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Old 01-11-2007, 01:53 PM   #1
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Default What is the life span of my home brew?

As long as I dont drink it all, how long is the life span of my homebrew. What are the different maturity timeframes for different types (i.e., stouts, IPA, etc.). When does each type reach its peak??

Ive ordered the book "How to Brew" but have not gotten it yet and dont know if this is addressed.

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Old 01-11-2007, 01:58 PM   #2
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Way too many variables here. Roughly, a 4% ABV ale will peak 2-4 months, a 10% 12-18 months. Highly hopped ales lose their nose 4-6 months, that's why very high gravity ales tend to have malty profiles. Storage temperature is the most important consideration.

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Old 01-11-2007, 02:00 PM   #3
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Most average-strength beers (gravities in the 40s-60s) Probably peak somewhere around 3 months after brew day (assuming decent storage conditions at something like "cellar temperatures.") A bit longer on the higher end of the gravity scale.

For beers with a very high hop flavor and aroma, like IPAs, some prefer to drink them wen fairly fresh because the hops flavor and aroma does tend to fade over time.

Beers with spices in them sometimes need a little extra time for the spice to mellow.

Over time, a beer becomes less hoppy tasting and sweeter, toasted and/or carmelly flavors develop.

Smaller beers reach their peak sooner and are really meant to be drunk fresh.

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Old 01-11-2007, 03:02 PM   #4
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Quote:
Originally Posted by cweston
Most average-strength beers (gravities in the 40s-60s) Probably peak somewhere around 3 months after brew day (assuming decent storage conditions at something like "cellar temperatures.") A bit longer on the higher end of the gravity scale.

For beers with a very high hop flavor and aroma, like IPAs, some prefer to drink them wen fairly fresh because the hops flavor and aroma does tend to fade over time.

Beers with spices in them sometimes need a little extra time for the spice to mellow.

Over time, a beer becomes less hoppy tasting and sweeter, toasted and/or carmelly flavors develop.

Smaller beers reach their peak sooner and are really meant to be drunk fresh.
Does "Big Beer" mean a lot of hops? And small mean less hops?

Is there a general rule of thumb about the aging of a beer or any good articles?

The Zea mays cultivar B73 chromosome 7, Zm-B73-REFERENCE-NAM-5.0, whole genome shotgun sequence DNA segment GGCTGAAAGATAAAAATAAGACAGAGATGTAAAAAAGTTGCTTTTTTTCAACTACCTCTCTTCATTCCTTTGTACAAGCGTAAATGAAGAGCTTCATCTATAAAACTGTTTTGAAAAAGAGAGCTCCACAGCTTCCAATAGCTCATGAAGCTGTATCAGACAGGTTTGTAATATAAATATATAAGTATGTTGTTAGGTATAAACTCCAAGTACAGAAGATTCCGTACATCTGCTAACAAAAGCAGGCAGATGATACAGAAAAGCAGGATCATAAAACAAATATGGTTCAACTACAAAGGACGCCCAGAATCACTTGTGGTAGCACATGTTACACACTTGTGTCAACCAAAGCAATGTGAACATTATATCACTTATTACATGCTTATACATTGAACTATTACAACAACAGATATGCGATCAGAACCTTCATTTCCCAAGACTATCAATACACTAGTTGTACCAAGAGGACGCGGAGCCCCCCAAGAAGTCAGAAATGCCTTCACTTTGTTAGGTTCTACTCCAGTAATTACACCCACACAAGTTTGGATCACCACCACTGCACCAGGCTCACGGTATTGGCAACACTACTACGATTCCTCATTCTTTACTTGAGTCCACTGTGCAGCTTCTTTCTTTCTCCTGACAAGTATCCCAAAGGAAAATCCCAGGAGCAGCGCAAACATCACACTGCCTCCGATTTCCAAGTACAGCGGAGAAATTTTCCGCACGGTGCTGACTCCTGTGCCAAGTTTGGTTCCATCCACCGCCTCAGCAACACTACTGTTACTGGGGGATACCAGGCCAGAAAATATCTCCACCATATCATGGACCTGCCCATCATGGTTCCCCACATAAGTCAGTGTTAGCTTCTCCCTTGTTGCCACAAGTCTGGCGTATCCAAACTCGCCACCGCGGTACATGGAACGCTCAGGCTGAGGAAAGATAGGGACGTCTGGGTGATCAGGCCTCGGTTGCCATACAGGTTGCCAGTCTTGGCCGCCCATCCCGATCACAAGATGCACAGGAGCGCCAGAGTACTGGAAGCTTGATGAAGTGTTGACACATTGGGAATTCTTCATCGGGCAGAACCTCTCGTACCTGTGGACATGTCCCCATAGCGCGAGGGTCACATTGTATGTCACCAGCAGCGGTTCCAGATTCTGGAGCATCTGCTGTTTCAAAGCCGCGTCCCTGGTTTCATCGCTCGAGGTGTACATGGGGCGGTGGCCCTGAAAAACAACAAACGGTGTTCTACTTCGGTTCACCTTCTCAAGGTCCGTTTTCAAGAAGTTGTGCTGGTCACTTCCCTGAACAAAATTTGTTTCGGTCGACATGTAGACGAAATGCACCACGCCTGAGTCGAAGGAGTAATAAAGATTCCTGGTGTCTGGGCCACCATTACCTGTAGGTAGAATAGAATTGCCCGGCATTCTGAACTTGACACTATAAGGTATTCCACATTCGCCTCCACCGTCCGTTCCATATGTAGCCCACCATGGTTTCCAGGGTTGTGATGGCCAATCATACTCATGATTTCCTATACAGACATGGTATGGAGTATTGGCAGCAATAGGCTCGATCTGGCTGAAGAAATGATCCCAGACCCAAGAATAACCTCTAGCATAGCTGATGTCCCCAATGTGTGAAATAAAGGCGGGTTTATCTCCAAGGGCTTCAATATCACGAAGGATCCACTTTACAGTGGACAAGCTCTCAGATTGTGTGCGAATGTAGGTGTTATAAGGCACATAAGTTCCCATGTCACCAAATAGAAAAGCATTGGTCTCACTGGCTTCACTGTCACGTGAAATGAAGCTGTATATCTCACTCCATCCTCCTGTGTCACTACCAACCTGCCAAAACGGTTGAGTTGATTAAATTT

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Old 01-11-2007, 03:05 PM   #5
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Quote:
Originally Posted by BrooZer
Does "Big Beer" mean a lot of hops? And small mean less hops?
No--original gravities. Below 40 = small beer (or session beer), about 70 or so = big beer.

The bigger the beer, the more it will tend to benefit from age, generally speaking.
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Old 01-11-2007, 05:21 PM   #6
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Quote:
Originally Posted by cweston
No--original gravities. Below 40 = small beer (or session beer), about 70 or so = big beer.

The bigger the beer, the more it will tend to benefit from age, generally speaking.

Does that also tie out to ending alcohol content?
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Old 01-12-2007, 06:55 AM   #7
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See this post. It might help.

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Old 01-13-2007, 01:45 PM   #8
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I had a brew last year from a customer who said it was 2 years old (at time of my drinking it) and while it was a bit yeasty it did taste great.

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Old 01-13-2007, 05:48 PM   #9
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I just had the last bottle of a batch I made in 1996 (10 years ago), a Belgian Xmas ale. It was fantastic, wish I had kept the whole batch that long.

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Old 01-13-2007, 06:55 PM   #10
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Most beers fall to predators before dying of old age.

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